State of the State 2023: Arkansas’ manufacturing sector should remain ‘healthy’ in 2023
There are valid concerns about Arkansas’ overall economic health during 2023, but the manufacturing sector is expected to remain “healthy” even with some areas of the sector slowing down. That’s the view of Arkansas State Chamber of Commerce CEO Randy Zook.
Arkansas had an estimated 164,400 manufacturing jobs in December, up from 159,200 in December 2021, according to the U.S. Bureau of Labor Statistics. Manufacturing, once the state’s largest jobs sector, posted record employment of 247,600 in February 1995. The sector fell to a historic low of 150,000 in April 2020 when the COVID-19 pandemic emerged.
“Generally speaking, manufacturing is very healthy. Now, some sectors are showing early signs of a little weakness, especially anything driven directly by housing,” Zook said in a recent interview with Talk Business & Politics. “Housing, as a result of the Fed’s increases in interest rates, is going to slow down. I don’t know that it will fall off a cliff or anything, but it will back off from record high levels.”
John Shelnutt, Arkansas Department of Finance and Administration director of economic analysis and tax research, said construction-related building material manufacturing would likely decline in 2023.
Zook said Arkansas manufacturing sectors “running wide open” include steel production, food processing, and paper and packaging.
“All consumer goods still in relatively tight supply. Most supply chains have cleaned up, and the worst problems have been worked through, especially imported goods,” he said.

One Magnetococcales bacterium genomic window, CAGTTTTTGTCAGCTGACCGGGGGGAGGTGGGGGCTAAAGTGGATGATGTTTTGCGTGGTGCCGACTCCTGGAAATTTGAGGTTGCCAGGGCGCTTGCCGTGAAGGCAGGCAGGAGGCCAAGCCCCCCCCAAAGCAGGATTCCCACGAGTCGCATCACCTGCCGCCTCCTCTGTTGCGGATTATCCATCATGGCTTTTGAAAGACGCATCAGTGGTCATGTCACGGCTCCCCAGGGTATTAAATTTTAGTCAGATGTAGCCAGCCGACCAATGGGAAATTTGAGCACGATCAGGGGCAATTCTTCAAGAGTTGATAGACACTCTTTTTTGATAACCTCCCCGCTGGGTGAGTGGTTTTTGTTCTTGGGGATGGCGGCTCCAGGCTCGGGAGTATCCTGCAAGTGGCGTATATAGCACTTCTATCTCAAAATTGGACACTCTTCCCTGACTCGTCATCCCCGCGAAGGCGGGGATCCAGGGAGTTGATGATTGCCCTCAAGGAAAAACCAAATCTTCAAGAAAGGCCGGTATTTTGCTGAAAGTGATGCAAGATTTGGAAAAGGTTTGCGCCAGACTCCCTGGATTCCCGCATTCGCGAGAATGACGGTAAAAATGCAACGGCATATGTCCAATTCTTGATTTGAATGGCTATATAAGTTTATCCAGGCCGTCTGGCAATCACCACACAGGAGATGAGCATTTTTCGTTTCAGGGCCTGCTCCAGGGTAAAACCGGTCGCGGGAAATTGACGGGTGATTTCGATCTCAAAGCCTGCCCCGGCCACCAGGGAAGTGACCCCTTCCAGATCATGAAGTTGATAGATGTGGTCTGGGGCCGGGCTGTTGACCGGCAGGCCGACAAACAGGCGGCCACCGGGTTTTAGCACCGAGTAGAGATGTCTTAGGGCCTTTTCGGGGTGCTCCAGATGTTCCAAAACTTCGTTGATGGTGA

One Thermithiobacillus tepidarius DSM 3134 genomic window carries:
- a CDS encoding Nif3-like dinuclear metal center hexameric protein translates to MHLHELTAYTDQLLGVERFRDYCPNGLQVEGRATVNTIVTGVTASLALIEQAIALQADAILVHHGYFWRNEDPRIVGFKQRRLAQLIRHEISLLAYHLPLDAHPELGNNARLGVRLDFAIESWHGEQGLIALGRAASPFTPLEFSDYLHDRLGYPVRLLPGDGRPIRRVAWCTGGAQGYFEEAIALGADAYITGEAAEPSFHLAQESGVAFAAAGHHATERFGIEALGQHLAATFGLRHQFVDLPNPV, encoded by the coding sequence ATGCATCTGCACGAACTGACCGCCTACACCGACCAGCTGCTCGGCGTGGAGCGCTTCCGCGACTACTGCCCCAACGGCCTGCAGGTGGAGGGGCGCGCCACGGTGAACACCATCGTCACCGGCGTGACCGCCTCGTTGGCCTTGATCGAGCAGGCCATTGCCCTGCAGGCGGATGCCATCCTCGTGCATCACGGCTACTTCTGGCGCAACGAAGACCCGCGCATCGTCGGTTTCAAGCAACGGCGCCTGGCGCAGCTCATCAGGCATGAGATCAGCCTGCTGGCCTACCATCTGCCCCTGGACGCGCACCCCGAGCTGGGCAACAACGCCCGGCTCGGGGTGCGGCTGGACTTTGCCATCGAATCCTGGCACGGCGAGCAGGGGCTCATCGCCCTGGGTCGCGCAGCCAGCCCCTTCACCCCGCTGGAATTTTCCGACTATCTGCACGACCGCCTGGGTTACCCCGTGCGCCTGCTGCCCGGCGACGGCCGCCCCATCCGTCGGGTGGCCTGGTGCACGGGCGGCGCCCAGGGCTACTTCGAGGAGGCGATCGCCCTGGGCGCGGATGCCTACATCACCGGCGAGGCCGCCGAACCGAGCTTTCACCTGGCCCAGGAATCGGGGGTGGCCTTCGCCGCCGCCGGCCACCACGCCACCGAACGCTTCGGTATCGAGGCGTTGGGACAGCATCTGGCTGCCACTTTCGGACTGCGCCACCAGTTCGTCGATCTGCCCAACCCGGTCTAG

STEEL JOBS, WAGES
Steel firms like Nucor have expanded in recent years, benefiting county and regional economies in Northeast Arkansas. Zook says expansions by Nucor and Big River Steel could continue thanks to federal spending.
“Infrastructure spending that’s going to come through from the federal government will drive that. There will be a lot of bridges built and a lot of steel used. So that’s going to keep them in pretty good shape,” Zook said.
Mississippi County, home to Nucor and Big River Steel, which U.S. Steel owns, is the largest U.S. steel-producing county. More than 20 steel-related businesses in the county employ more than 3,600 workers. U.S. Steel announced in early 2022 plans to build a $3 billion companion steel mill near the BRS mill. It will create 900 jobs with an average pay of over $100,000 annually. It is the largest capital investment project in Arkansas history. Nucor Steel has three mills in Mississippi County.
Indeed, some of the best paying manufacturing jobs are in the steel sector. The average weekly wage was $2,180 among Arkansas iron and steel-producing workers in the third quarter of 2022, according to the most recent data available from the Arkansas Department of Workforce Services. The average weekly wage for workers in steel fabrication plants was $1,358 in the third quarter. The average weekly wage for all sectors in Arkansas during the third quarter was $1,037.
As of December, 42.5% of the state’s total manufacturing jobs were in three of the state’s largest metro areas. Northwest Arkansas had 32,000 manufacturing jobs in December, central Arkansas had 19,800 jobs and the Fort Smith metro had 18,100 jobs.
Tim Allen, president and CEO of the Fort Smith Regional Chamber of Commerce, said the manufacturing sector does face headwinds in 2023.